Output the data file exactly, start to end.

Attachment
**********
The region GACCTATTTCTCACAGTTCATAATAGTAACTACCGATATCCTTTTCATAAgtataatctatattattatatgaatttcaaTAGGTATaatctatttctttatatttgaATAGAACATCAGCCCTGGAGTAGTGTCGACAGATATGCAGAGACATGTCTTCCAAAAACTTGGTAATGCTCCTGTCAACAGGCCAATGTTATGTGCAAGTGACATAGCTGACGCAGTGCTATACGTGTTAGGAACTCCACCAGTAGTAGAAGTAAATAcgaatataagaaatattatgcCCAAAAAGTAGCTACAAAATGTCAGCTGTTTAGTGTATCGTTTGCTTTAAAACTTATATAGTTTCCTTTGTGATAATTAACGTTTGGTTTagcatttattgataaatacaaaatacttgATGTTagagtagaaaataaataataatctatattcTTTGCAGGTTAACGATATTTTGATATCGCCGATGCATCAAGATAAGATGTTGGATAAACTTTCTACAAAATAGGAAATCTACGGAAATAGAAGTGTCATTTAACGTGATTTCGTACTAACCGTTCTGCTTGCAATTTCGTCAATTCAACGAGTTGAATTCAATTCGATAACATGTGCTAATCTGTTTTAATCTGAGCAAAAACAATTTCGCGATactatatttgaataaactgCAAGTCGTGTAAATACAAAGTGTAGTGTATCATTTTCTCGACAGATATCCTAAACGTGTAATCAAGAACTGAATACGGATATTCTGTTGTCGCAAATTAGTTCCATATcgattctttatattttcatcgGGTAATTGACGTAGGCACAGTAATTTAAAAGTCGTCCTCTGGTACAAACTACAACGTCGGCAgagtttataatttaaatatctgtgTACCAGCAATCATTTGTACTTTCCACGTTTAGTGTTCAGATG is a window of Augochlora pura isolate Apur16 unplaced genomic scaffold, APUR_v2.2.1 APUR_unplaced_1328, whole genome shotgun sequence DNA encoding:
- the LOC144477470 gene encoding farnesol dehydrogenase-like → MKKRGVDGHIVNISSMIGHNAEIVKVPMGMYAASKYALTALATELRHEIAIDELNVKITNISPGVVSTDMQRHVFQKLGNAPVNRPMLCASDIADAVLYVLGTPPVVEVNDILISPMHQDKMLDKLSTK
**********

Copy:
The region GACCTATTTCTCACAGTTCATAATAGTAACTACCGATATCCTTTTCATAAgtataatctatattattatatgaatttcaaTAGGTATaatctatttctttatatttgaATAGAACATCAGCCCTGGAGTAGTGTCGACAGATATGCAGAGACATGTCTTCCAAAAACTTGGTAATGCTCCTGTCAACAGGCCAATGTTATGTGCAAGTGACATAGCTGACGCAGTGCTATACGTGTTAGGAACTCCACCAGTAGTAGAAGTAAATAcgaatataagaaatattatgcCCAAAAAGTAGCTACAAAATGTCAGCTGTTTAGTGTATCGTTTGCTTTAAAACTTATATAGTTTCCTTTGTGATAATTAACGTTTGGTTTagcatttattgataaatacaaaatacttgATGTTagagtagaaaataaataataatctatattcTTTGCAGGTTAACGATATTTTGATATCGCCGATGCATCAAGATAAGATGTTGGATAAACTTTCTACAAAATAGGAAATCTACGGAAATAGAAGTGTCATTTAACGTGATTTCGTACTAACCGTTCTGCTTGCAATTTCGTCAATTCAACGAGTTGAATTCAATTCGATAACATGTGCTAATCTGTTTTAATCTGAGCAAAAACAATTTCGCGATactatatttgaataaactgCAAGTCGTGTAAATACAAAGTGTAGTGTATCATTTTCTCGACAGATATCCTAAACGTGTAATCAAGAACTGAATACGGATATTCTGTTGTCGCAAATTAGTTCCATATcgattctttatattttcatcgGGTAATTGACGTAGGCACAGTAATTTAAAAGTCGTCCTCTGGTACAAACTACAACGTCGGCAgagtttataatttaaatatctgtgTACCAGCAATCATTTGTACTTTCCACGTTTAGTGTTCAGATG is a window of Augochlora pura isolate Apur16 unplaced genomic scaffold, APUR_v2.2.1 APUR_unplaced_1328, whole genome shotgun sequence DNA encoding:
- the LOC144477470 gene encoding farnesol dehydrogenase-like → MKKRGVDGHIVNISSMIGHNAEIVKVPMGMYAASKYALTALATELRHEIAIDELNVKITNISPGVVSTDMQRHVFQKLGNAPVNRPMLCASDIADAVLYVLGTPPVVEVNDILISPMHQDKMLDKLSTK